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Re: Security Response Team / EOL



Thorsten Leemhuis wrote:

[EOL stuff]

Having read the many useful and almost exclusively constructive opinions in this thread, I personally don't think that there are massive fundamental differences between what everyone thinks, though the devil is in the detail.

Personally, I 100% agree with the modest proposals that Thorsten has put forward to get the ball rolling.

A few random but important points that I have picked up from the thread in general:

1. no completely new packages in EOL/legacy/maintenance (except by FESCO overrule, as Thorsten proposed). I think that almost everyone is agreed on this.

2. End-user expectations need to be set clearly. My own feeling is that we should set end-user expectations to the lowest common denominator; i.e. something like "legacy releases have no expectation of any updates whatsoever. Notwithstanding that, a security respose team will, within the contraints of a volunteer group, try to provide security updates to packages in reasonable timescales, prioritising as they feel is appropriate". Better to set this expectation and exceed it than set something much higher and fail.

3. On the topic of backporting security fixes, I think this is a bit of a red herring. Some have suggested NO new package versions, only backported fixes. This doesn't really make a lot of sense: what if upstream releases a new version that contains just the security fixes? Or the security fixes plus tiny bugfixes too? This is pretty common and artificially forcing someone to diff package version N and N+1, then apply the patch to version N but call it version N release++ makes no sense. Now, obviously this leaves it down to the maintainer: if we are leaving it open that they can upgrade packages as they see fit for "security" reasons, there's nothing stopping them upgrading to some big new version. But then that's the case with FE in general: a lot of it is down to trust in the maintainers not to do things that are completely out-of-line with what the Project as a whole is trying to do.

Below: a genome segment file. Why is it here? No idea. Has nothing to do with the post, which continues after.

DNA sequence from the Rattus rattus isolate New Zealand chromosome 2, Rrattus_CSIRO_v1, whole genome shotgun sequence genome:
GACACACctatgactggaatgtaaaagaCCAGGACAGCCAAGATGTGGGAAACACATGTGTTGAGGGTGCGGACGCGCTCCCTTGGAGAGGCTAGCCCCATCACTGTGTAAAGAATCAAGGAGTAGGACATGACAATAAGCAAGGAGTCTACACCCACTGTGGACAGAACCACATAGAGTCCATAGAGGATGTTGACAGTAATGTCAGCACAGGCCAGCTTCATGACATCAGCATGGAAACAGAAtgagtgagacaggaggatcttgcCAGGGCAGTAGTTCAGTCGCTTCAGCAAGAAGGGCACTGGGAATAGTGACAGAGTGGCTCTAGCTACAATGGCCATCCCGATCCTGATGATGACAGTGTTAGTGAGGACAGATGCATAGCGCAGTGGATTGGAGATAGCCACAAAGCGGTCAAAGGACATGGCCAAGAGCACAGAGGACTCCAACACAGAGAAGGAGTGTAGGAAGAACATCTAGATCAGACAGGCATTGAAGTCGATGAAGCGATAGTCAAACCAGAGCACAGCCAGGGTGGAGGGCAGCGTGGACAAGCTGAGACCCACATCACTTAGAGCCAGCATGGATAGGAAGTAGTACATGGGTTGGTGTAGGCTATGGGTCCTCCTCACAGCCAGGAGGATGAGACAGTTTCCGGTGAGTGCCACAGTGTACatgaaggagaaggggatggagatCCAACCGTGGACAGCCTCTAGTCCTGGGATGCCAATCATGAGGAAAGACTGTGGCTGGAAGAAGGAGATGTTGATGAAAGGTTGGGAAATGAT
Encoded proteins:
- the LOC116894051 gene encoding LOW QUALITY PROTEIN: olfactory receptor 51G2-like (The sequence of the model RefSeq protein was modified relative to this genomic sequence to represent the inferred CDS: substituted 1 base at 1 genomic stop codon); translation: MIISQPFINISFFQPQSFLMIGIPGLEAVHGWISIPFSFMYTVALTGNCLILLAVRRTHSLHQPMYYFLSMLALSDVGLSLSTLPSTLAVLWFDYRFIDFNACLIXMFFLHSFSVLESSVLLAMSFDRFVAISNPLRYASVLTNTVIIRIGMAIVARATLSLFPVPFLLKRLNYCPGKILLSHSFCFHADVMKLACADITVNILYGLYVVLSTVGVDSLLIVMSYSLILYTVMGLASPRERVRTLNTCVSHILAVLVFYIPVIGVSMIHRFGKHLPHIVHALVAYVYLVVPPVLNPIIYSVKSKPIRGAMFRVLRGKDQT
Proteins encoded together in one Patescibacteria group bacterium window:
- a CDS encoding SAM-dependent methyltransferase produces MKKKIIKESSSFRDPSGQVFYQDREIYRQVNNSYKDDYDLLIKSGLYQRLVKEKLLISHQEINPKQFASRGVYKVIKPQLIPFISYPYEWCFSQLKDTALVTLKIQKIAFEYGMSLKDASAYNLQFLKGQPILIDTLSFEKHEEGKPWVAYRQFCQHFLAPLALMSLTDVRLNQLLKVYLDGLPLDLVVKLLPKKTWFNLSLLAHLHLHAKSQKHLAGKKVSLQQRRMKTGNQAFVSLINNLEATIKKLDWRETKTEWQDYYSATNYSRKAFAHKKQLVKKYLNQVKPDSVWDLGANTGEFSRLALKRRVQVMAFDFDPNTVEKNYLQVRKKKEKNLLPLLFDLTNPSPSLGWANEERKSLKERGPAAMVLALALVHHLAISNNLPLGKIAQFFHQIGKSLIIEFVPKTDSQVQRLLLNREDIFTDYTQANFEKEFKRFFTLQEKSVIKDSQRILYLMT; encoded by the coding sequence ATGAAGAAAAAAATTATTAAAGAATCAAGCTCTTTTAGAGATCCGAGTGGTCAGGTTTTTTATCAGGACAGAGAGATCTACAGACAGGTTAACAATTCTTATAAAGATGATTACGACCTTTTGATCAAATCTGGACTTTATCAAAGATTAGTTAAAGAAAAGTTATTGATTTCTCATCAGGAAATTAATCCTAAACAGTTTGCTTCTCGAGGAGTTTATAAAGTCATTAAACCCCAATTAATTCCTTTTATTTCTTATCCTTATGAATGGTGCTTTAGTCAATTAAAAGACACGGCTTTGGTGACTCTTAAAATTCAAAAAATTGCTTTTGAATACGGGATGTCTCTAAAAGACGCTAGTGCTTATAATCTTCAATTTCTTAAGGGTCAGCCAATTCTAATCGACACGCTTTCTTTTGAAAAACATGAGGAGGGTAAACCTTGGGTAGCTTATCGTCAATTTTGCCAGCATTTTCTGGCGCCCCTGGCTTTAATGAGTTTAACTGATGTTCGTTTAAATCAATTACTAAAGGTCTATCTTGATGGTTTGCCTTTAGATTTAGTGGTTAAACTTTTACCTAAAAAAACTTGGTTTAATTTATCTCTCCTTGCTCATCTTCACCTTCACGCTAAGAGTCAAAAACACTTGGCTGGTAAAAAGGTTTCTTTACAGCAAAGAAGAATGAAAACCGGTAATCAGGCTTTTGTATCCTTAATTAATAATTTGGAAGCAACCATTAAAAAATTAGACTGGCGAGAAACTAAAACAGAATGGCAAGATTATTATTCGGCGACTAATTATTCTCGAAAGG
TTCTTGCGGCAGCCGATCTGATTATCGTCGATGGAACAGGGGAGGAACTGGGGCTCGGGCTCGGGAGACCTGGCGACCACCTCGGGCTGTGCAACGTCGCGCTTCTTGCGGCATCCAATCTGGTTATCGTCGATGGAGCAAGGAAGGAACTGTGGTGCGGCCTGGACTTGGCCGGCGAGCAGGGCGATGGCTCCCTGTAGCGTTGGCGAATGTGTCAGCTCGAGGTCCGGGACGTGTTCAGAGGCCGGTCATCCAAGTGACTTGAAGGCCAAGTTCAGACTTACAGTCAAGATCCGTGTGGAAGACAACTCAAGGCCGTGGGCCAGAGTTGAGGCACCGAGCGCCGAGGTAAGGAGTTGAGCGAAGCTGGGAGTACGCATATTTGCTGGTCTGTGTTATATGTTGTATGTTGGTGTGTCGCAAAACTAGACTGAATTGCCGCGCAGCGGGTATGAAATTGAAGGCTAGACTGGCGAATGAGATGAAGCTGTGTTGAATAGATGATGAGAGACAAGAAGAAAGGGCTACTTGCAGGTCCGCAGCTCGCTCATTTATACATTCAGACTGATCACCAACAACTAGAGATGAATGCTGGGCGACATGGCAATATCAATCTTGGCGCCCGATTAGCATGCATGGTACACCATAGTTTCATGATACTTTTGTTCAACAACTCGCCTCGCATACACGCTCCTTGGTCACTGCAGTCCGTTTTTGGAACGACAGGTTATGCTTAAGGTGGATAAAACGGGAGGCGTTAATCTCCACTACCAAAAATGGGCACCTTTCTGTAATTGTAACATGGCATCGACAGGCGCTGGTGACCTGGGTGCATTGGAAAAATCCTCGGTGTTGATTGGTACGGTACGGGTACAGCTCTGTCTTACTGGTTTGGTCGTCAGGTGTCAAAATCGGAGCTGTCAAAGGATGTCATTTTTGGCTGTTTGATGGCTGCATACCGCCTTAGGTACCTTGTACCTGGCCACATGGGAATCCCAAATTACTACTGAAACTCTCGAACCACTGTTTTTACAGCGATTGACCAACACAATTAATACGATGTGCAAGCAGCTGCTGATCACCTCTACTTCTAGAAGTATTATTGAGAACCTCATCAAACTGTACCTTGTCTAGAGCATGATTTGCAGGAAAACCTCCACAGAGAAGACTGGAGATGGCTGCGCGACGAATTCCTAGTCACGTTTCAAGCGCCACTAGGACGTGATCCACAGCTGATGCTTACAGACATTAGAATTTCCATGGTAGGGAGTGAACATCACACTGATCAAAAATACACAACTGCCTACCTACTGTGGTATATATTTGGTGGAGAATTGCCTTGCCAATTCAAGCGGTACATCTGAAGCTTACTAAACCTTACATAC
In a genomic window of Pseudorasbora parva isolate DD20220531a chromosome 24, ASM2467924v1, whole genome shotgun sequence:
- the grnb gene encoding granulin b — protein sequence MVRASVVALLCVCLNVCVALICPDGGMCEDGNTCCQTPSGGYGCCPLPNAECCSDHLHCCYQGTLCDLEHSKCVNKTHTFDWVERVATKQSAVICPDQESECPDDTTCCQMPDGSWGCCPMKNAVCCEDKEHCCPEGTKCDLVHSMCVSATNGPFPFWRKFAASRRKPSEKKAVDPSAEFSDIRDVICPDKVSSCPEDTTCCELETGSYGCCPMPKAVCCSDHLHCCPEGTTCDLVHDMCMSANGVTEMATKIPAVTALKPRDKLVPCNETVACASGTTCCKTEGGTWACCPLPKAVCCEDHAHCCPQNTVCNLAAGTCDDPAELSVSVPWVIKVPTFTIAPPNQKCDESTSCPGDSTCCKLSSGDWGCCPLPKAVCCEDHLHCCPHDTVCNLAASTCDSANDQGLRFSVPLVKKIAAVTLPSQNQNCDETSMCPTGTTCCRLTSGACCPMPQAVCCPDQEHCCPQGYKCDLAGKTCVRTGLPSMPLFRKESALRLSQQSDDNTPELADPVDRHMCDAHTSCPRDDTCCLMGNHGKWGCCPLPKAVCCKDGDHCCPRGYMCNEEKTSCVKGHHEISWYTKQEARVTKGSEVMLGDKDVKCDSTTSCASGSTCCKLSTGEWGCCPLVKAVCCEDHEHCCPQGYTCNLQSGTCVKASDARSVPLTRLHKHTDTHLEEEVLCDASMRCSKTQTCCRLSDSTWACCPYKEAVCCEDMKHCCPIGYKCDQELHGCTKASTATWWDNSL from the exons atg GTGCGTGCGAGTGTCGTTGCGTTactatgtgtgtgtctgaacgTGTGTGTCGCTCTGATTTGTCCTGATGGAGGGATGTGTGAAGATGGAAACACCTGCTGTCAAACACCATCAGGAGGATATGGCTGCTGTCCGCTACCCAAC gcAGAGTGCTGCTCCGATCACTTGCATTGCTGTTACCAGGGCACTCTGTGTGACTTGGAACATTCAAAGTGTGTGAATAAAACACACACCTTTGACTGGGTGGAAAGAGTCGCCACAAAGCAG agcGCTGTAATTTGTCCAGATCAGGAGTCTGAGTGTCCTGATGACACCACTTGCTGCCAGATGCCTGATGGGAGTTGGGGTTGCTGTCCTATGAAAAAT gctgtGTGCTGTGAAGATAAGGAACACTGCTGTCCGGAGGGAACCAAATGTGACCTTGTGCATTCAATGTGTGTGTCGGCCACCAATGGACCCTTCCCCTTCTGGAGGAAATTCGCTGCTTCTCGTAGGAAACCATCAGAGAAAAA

Just a few thoughts anyway.


Tim


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